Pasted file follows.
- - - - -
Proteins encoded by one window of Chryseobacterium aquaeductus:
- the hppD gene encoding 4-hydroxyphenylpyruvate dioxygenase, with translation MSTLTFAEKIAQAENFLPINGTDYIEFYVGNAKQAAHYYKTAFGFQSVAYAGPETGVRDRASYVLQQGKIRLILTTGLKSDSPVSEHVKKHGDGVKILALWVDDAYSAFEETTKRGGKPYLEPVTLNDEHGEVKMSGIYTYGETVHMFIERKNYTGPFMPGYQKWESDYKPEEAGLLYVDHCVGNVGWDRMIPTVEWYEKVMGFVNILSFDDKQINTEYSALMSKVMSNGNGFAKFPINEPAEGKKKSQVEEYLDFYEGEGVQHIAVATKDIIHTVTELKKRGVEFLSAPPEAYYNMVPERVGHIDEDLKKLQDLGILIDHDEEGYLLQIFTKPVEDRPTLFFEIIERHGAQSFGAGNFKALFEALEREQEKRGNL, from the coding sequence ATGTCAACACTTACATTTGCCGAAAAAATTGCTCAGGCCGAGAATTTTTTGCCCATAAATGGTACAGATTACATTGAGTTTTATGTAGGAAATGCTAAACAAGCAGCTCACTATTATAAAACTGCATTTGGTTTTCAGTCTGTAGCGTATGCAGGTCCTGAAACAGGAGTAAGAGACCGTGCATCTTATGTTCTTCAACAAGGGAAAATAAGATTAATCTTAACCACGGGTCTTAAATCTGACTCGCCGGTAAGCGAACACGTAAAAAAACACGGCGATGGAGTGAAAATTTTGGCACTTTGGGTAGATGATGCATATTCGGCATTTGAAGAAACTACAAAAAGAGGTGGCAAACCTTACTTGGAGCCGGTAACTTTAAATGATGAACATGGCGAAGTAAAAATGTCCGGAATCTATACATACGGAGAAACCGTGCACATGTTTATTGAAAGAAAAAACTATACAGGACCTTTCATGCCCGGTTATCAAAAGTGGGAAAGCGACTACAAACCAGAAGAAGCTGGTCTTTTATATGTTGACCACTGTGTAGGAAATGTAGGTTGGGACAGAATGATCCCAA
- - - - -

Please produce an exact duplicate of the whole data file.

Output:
Proteins encoded by one window of Chryseobacterium aquaeductus:
- the hppD gene encoding 4-hydroxyphenylpyruvate dioxygenase, with translation MSTLTFAEKIAQAENFLPINGTDYIEFYVGNAKQAAHYYKTAFGFQSVAYAGPETGVRDRASYVLQQGKIRLILTTGLKSDSPVSEHVKKHGDGVKILALWVDDAYSAFEETTKRGGKPYLEPVTLNDEHGEVKMSGIYTYGETVHMFIERKNYTGPFMPGYQKWESDYKPEEAGLLYVDHCVGNVGWDRMIPTVEWYEKVMGFVNILSFDDKQINTEYSALMSKVMSNGNGFAKFPINEPAEGKKKSQVEEYLDFYEGEGVQHIAVATKDIIHTVTELKKRGVEFLSAPPEAYYNMVPERVGHIDEDLKKLQDLGILIDHDEEGYLLQIFTKPVEDRPTLFFEIIERHGAQSFGAGNFKALFEALEREQEKRGNL, from the coding sequence ATGTCAACACTTACATTTGCCGAAAAAATTGCTCAGGCCGAGAATTTTTTGCCCATAAATGGTACAGATTACATTGAGTTTTATGTAGGAAATGCTAAACAAGCAGCTCACTATTATAAAACTGCATTTGGTTTTCAGTCTGTAGCGTATGCAGGTCCTGAAACAGGAGTAAGAGACCGTGCATCTTATGTTCTTCAACAAGGGAAAATAAGATTAATCTTAACCACGGGTCTTAAATCTGACTCGCCGGTAAGCGAACACGTAAAAAAACACGGCGATGGAGTGAAAATTTTGGCACTTTGGGTAGATGATGCATATTCGGCATTTGAAGAAACTACAAAAAGAGGTGGCAAACCTTACTTGGAGCCGGTAACTTTAAATGATGAACATGGCGAAGTAAAAATGTCCGGAATCTATACATACGGAGAAACCGTGCACATGTTTATTGAAAGAAAAAACTATACAGGACCTTTCATGCCCGGTTATCAAAAGTGGGAAAGCGACTACAAACCAGAAGAAGCTGGTCTTTTATATGTTGACCACTGTGTAGGAAATGTAGGTTGGGACAGAATGATCCCAA